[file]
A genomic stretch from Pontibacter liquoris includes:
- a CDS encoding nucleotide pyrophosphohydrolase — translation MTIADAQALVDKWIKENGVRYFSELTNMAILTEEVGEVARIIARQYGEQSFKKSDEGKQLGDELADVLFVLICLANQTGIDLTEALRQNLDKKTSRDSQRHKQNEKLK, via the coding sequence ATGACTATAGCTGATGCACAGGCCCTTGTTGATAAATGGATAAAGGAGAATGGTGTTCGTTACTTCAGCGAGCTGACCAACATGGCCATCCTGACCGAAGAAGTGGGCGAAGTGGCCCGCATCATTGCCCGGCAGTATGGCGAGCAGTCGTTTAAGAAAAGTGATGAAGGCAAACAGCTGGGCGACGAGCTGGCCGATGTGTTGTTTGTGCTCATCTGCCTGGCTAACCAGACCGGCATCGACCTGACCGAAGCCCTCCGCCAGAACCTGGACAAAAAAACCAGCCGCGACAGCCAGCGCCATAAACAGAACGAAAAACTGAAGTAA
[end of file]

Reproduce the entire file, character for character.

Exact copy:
A genomic stretch from Pontibacter liquoris includes:
- a CDS encoding nucleotide pyrophosphohydrolase — translation MTIADAQALVDKWIKENGVRYFSELTNMAILTEEVGEVARIIARQYGEQSFKKSDEGKQLGDELADVLFVLICLANQTGIDLTEALRQNLDKKTSRDSQRHKQNEKLK, via the coding sequence ATGACTATAGCTGATGCACAGGCCCTTGTTGATAAATGGATAAAGGAGAATGGTGTTCGTTACTTCAGCGAGCTGACCAACATGGCCATCCTGACCGAAGAAGTGGGCGAAGTGGCCCGCATCATTGCCCGGCAGTATGGCGAGCAGTCGTTTAAGAAAAGTGATGAAGGCAAACAGCTGGGCGACGAGCTGGCCGATGTGTTGTTTGTGCTCATCTGCCTGGCTAACCAGACCGGCATCGACCTGACCGAAGCCCTCCGCCAGAACCTGGACAAAAAAACCAGCCGCGACAGCCAGCGCCATAAACAGAACGAAAAACTGAAGTAA